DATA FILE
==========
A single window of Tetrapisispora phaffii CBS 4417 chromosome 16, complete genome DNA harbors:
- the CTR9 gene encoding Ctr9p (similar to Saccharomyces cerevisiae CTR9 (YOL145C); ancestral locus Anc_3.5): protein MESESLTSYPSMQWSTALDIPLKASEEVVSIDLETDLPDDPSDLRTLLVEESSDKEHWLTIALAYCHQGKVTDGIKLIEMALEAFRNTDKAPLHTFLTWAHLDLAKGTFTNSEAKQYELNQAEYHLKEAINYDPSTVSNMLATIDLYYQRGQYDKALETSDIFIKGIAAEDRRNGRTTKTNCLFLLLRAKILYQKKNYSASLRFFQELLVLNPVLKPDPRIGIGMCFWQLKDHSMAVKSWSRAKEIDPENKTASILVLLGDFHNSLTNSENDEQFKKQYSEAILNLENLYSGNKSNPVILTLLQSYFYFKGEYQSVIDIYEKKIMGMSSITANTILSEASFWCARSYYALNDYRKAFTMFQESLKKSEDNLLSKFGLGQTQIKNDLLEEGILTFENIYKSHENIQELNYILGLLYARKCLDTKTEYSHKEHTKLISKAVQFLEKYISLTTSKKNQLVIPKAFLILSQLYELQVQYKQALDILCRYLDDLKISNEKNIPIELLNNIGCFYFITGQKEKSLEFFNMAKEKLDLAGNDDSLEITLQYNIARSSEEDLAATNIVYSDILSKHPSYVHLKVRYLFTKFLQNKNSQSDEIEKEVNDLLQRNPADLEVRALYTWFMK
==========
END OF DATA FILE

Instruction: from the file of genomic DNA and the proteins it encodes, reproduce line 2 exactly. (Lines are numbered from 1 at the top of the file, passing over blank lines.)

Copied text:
- the CTR9 gene encoding Ctr9p (similar to Saccharomyces cerevisiae CTR9 (YOL145C); ancestral locus Anc_3.5): protein MESESLTSYPSMQWSTALDIPLKASEEVVSIDLETDLPDDPSDLRTLLVEESSDKEHWLTIALAYCHQGKVTDGIKLIEMALEAFRNTDKAPLHTFLTWAHLDLAKGTFTNSEAKQYELNQAEYHLKEAINYDPSTVSNMLATIDLYYQRGQYDKALETSDIFIKGIAAEDRRNGRTTKTNCLFLLLRAKILYQKKNYSASLRFFQELLVLNPVLKPDPRIGIGMCFWQLKDHSMAVKSWSRAKEIDPENKTASILVLLGDFHNSLTNSENDEQFKKQYSEAILNLENLYSGNKSNPVILTLLQSYFYFKGEYQSVIDIYEKKIMGMSSITANTILSEASFWCARSYYALNDYRKAFTMFQESLKKSEDNLLSKFGLGQTQIKNDLLEEGILTFENIYKSHENIQELNYILGLLYARKCLDTKTEYSHKEHTKLISKAVQFLEKYISLTTSKKNQLVIPKAFLILSQLYELQVQYKQALDILCRYLDDLKISNEKNIPIELLNNIGCFYFITGQKEKSLEFFNMAKEKLDLAGNDDSLEITLQYNIARSSEEDLAATNIVYSDILSKHPSYVHLKVRYLFTKFLQNKNSQSDEIEKEVNDLLQRNPADLEVRALYTWFMK